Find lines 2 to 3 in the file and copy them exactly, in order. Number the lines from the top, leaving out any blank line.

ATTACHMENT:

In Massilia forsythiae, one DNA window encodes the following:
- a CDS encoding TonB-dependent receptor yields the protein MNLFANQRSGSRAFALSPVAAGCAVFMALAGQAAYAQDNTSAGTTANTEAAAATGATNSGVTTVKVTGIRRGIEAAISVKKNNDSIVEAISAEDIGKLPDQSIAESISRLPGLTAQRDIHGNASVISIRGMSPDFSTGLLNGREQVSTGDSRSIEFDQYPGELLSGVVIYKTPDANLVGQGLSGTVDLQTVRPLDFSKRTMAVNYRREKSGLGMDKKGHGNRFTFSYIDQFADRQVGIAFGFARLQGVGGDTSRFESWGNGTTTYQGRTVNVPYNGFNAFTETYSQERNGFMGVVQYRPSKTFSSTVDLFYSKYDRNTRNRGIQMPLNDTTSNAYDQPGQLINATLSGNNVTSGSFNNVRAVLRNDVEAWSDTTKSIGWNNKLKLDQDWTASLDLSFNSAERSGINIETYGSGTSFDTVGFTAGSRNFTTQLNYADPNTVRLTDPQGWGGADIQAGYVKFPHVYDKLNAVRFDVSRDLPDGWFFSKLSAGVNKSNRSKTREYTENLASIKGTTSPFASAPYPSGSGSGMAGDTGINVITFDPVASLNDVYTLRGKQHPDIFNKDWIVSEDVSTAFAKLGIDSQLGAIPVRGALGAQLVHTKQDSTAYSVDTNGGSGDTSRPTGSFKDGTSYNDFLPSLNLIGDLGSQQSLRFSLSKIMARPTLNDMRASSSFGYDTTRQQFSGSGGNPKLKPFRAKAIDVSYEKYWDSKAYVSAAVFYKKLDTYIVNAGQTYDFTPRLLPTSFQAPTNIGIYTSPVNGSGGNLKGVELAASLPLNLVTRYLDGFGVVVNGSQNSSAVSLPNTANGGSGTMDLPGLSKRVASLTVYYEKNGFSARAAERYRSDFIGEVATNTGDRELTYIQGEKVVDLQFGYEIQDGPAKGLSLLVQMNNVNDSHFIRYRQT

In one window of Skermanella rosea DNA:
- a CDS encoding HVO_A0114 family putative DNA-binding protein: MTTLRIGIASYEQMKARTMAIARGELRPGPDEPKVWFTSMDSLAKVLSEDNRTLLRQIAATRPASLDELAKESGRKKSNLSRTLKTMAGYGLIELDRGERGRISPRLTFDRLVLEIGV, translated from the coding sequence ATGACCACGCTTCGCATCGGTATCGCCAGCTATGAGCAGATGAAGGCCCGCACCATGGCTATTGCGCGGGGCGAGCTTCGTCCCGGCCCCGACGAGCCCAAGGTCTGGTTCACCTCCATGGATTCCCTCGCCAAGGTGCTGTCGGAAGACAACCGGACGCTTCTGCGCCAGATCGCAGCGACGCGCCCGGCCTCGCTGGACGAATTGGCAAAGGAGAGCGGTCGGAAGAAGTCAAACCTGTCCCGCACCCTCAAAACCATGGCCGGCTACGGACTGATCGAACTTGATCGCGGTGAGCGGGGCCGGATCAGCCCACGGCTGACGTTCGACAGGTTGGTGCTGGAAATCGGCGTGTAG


- a CDS encoding TonB-dependent receptor yields the protein MNLFANQRSGSRAFALSPVAAGCAVFMALAGQAAYAQDNTSAGTTANTEAAAATGATNSGVTTVKVTGIRRGIEAAISVKKNNDSIVEAISAEDIGKLPDQSIAESISRLPGLTAQRDIHGNASVISIRGMSPDFSTGLLNGREQVSTGDSRSIEFDQYPGELLSGVVIYKTPDANLVGQGLSGTVDLQTVRPLDFSKRTMAVNYRREKSGLGMDKKGHGNRFTFSYIDQFADRQVGIAFGFARLQGVGGDTSRFESWGNGTTTYQGRTVNVPYNGFNAFTETYSQERNGFMGVVQYRPSKTFSSTVDLFYSKYDRNTRNRGIQMPLNDTTSNAYDQPGQLINATLSGNNVTSGSFNNVRAVLRNDVEAWSDTTKSIGWNNKLKLDQDWTASLDLSFNSAERSGINIETYGSGTSFDTVGFTAGSRNFTTQLNYADPNTVRLTDPQGWGGADIQAGYVKFPHVYDKLNAVRFDVSRDLPDGWFFSKLSAGVNKSNRSKTREYTENLASIKGTTSPFASAPYPSGSGSGMAGDTGINVITFDPVASLNDVYTLRGKQHPDIFNKDWIVSEDVSTAFAKLGIDSQLGAIPVRGALGAQLVHTKQDSTAYSVDTNGGSGDTSRPTGSFKDGTSYNDFLPSLNLIGDLGSQQSLRFSLSKIMARPTLNDMRASSSFGYDTTRQQFSGSGGNPKLKPFRAKAIDVSYEKYWDSKAYVSAAVFYKKLDTYIVNAGQTYDFTPRLLPTSFQAPTNIGIYTSPVNGSGGNLKGVELAASLPLNLVTRYLDGFGVVVNGSQNSSAVSLPNTANGGSGTMDLPGLSKRVASLTVYYEKNGFSARAAERYRSDFIGEVATNTGDRELTYIQGEKVVDLQFGYEIQDGPAKGLSLLVQMNNVNDSHFIRYRQT

In one window of Skermanella rosea DNA: